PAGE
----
8It should be noted that there are family ties among the cranberry fathers. Barclay White and Joseph White are father and son while Joseph White married J. A. Fenwick's daughter. Fenwick's plantation became one of the largest cranberry plantations in Burlington County and is known as Whitesbog. Theodore Budd's descendants are still in the cranberry business as well as some of the other growers who started in the late nineteenth century. The Hog Wallow cranberry bogs near Chatsworth have been in William Haines' family since prior to the Civil War.
16Telephone interview with Phil Marucci, 10 June 1992; Eck, 13-14; Marucci also noted that the false blossom disease flourished until after World War II. At that time, DDT was introduced as an insecticide against the blunt nose leafhopper. The number of insects was reduced dramatically along with false blossom disease. Today, both are non-existent in New Jersey.
18Eck, 15; Interview with Marucci; The Agricultural Experiment Stations in Wisconsin, Oregon, Washington, and Massachusetts also have branches that deal with the problems of cranberries. The research done by scientists in these stations also aided the experiments at the Cranberry and Blueberry Research Laboratory and vice versa. Today the laboratory focuses more on the problems of blueberries, although cranberry production is still important.
19Eck in American Cranberry refers to this group as the American Cranberry Growers' Association, established in 1871. Carl Raymond Woodward, in The Development of Agriculture in New Jersey, refers to the group as the New Jersey Cranberry Growers' Association, founded in 1873. The discrepancy is unclear, but I will follow Eck's information. Many of the more prominent cranberry-growing families such as the Whites and Haines have been members of the Association for several generations. Another distinguished member of the Association was Andrew J. Rider, founder of Rider College in Trenton.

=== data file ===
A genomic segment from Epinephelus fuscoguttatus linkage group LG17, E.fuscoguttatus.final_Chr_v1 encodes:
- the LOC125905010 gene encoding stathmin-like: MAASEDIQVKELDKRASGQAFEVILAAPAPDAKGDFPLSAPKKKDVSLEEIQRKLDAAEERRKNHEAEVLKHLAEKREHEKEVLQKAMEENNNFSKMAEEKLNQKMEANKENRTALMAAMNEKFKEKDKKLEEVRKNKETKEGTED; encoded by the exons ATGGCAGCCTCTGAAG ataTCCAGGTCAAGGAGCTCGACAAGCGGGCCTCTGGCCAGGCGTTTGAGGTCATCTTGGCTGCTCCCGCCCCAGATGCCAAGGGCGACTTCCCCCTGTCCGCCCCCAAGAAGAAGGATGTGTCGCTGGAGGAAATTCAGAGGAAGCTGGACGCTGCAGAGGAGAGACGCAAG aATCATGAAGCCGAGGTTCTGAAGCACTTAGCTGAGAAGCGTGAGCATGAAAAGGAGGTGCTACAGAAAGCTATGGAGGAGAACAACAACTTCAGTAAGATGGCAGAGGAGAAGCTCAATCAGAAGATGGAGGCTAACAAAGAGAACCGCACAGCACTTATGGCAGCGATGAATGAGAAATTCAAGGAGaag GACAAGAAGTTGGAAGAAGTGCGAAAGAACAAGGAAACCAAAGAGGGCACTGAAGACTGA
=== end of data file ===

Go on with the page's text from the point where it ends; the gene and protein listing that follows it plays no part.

33Fosdick, 212; Today, the dimensions of the ditches vary slightly from those used in the late nineteenth and early twentieth century. According to Eck, the main supply channel, which carries the water from the reservoir to the bog, measures 5' to 8' wide and 2' deep. The ditch located around the perimeter of the bog is about 3' wide and 2' deep. Smaller cross ditches, which measure 18" to 24" wide at the top, 10" wide at the bottom, and 18" deep, extended into the main bog area from the periphery ditches.
40Federal Writers Project, 263; Marucci added that although the introduction of the scoop alleviated labor problems, it also led to a decline in cranberries because it caused excessive damage. Even the most expert scoopers could not avoid uprooting vines. Such problems were discussed in the Procedures of the American Cranberry Association.
43William S. Haines, Jr., "Cranberry Growing in New Jersey's Pinelands," a paper presented at the Third Annual Pinelands Short Course, sponsored by the New Jersey Pinelands Commission, New Brunswick, New Jersey, March 1992.
49Elizabeth Carpenter, "Cranberry restored in historic Double Trouble," Cranberries: The National Cranberry Magazine 47 (March 1983): 9-11; Local folklore perpetuates the events behind the naming of the town. Supposedly, the local preacher who was charged with maintaining the banks around the bogs discovered two breaches caused by muskrats within a week and exclaimed, "Here's double trouble!"